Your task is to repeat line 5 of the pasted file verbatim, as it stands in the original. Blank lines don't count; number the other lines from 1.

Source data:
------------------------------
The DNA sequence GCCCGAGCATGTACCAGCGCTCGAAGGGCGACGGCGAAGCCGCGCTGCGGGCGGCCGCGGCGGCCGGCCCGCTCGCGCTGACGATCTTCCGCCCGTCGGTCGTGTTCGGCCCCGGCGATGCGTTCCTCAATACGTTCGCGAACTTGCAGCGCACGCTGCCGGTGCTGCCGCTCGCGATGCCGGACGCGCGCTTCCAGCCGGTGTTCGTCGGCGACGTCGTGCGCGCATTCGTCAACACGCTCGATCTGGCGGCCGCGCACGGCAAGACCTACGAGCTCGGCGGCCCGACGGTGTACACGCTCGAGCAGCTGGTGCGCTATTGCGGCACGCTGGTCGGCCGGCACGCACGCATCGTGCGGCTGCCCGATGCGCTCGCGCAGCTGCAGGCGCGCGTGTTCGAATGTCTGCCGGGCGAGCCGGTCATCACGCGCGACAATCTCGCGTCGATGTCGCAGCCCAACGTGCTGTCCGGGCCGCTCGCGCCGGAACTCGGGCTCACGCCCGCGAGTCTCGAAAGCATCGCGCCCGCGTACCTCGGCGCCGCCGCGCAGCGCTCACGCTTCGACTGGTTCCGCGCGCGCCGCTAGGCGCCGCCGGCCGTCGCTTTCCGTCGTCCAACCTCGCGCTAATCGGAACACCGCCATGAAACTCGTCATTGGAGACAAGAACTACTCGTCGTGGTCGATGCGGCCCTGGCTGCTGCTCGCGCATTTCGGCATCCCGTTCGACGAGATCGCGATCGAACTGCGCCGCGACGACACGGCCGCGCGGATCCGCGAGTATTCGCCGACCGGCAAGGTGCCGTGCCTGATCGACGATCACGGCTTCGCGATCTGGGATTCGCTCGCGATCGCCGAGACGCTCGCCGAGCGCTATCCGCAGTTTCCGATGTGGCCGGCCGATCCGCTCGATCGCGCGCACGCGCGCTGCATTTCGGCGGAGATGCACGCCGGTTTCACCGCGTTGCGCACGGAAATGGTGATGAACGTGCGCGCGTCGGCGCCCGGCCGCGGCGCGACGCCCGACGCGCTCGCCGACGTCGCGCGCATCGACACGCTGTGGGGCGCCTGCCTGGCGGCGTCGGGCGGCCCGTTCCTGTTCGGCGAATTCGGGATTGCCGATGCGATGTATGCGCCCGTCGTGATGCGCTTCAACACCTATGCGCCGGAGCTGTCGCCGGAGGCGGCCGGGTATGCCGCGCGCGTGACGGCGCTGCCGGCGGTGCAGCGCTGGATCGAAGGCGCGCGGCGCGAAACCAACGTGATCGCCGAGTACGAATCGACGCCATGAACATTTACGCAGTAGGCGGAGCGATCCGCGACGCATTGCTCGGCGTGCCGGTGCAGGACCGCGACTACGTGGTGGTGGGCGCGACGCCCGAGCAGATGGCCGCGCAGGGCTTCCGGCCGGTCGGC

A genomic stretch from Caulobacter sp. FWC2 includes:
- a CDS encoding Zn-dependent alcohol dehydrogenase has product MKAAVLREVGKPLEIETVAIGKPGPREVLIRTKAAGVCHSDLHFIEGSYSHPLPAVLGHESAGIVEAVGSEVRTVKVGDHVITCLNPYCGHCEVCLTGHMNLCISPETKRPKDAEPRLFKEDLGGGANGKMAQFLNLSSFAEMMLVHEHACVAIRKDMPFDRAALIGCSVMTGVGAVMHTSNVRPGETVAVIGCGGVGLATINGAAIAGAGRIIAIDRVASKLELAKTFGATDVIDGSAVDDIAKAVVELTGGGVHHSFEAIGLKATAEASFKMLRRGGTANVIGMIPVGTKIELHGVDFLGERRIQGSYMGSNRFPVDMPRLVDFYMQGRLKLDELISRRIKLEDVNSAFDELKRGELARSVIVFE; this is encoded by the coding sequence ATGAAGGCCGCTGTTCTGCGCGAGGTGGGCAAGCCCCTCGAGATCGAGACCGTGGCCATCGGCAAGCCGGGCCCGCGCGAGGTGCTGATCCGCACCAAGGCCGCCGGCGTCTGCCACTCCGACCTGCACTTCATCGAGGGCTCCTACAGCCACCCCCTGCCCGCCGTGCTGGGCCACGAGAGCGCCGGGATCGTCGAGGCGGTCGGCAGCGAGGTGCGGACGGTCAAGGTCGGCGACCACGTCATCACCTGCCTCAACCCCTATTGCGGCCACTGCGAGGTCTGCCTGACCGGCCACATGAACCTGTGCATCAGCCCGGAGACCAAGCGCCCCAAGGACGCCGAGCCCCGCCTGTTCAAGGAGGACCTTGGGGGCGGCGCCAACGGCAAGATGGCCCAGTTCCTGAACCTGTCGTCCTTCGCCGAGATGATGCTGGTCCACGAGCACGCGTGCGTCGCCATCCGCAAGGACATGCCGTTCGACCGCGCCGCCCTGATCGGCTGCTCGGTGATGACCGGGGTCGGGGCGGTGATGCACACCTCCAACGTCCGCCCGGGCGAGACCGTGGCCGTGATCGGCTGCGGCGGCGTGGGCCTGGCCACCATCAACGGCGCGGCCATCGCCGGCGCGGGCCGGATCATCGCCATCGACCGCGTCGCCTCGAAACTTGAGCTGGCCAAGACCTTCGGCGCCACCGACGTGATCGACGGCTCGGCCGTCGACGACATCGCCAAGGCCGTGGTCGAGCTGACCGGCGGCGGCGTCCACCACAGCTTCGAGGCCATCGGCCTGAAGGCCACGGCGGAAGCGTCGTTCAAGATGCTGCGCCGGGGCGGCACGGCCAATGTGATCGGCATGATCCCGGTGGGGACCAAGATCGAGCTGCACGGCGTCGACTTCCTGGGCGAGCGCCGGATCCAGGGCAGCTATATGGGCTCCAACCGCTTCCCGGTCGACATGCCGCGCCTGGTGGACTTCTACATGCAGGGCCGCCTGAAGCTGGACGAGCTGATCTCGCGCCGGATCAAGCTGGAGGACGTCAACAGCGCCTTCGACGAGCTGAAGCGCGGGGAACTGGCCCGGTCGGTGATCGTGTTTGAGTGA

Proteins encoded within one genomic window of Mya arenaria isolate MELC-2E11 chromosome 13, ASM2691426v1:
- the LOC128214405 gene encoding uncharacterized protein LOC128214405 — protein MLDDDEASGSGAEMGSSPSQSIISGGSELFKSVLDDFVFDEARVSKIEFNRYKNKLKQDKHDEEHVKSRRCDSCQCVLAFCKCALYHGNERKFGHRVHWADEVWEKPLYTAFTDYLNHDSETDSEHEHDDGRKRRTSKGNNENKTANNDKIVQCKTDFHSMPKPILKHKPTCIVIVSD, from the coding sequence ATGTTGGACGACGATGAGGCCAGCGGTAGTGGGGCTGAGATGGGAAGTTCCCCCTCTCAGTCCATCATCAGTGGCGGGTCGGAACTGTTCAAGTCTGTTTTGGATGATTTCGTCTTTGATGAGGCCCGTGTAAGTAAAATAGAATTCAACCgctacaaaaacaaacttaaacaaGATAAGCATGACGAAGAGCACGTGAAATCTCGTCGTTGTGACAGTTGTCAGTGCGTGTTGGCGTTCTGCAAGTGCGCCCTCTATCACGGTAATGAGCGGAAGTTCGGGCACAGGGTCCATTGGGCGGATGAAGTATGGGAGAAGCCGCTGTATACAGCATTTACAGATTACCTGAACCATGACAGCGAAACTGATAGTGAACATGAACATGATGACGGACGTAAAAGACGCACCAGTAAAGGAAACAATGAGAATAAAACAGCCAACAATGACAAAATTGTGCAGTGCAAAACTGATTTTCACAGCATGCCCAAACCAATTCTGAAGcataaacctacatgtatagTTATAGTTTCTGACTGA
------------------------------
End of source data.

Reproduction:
- the LOC128214405 gene encoding uncharacterized protein LOC128214405 — protein MLDDDEASGSGAEMGSSPSQSIISGGSELFKSVLDDFVFDEARVSKIEFNRYKNKLKQDKHDEEHVKSRRCDSCQCVLAFCKCALYHGNERKFGHRVHWADEVWEKPLYTAFTDYLNHDSETDSEHEHDDGRKRRTSKGNNENKTANNDKIVQCKTDFHSMPKPILKHKPTCIVIVSD, from the coding sequence ATGTTGGACGACGATGAGGCCAGCGGTAGTGGGGCTGAGATGGGAAGTTCCCCCTCTCAGTCCATCATCAGTGGCGGGTCGGAACTGTTCAAGTCTGTTTTGGATGATTTCGTCTTTGATGAGGCCCGTGTAAGTAAAATAGAATTCAACCgctacaaaaacaaacttaaacaaGATAAGCATGACGAAGAGCACGTGAAATCTCGTCGTTGTGACAGTTGTCAGTGCGTGTTGGCGTTCTGCAAGTGCGCCCTCTATCACGGTAATGAGCGGAAGTTCGGGCACAGGGTCCATTGGGCGGATGAAGTATGGGAGAAGCCGCTGTATACAGCATTTACAGATTACCTGAACCATGACAGCGAAACTGATAGTGAACATGAACATGATGACGGACGTAAAAGACGCACCAGTAAAGGAAACAATGAGAATAAAACAGCCAACAATGACAAAATTGTGCAGTGCAAAACTGATTTTCACAGCATGCCCAAACCAATTCTGAAGcataaacctacatgtatagTTATAGTTTCTGACTGA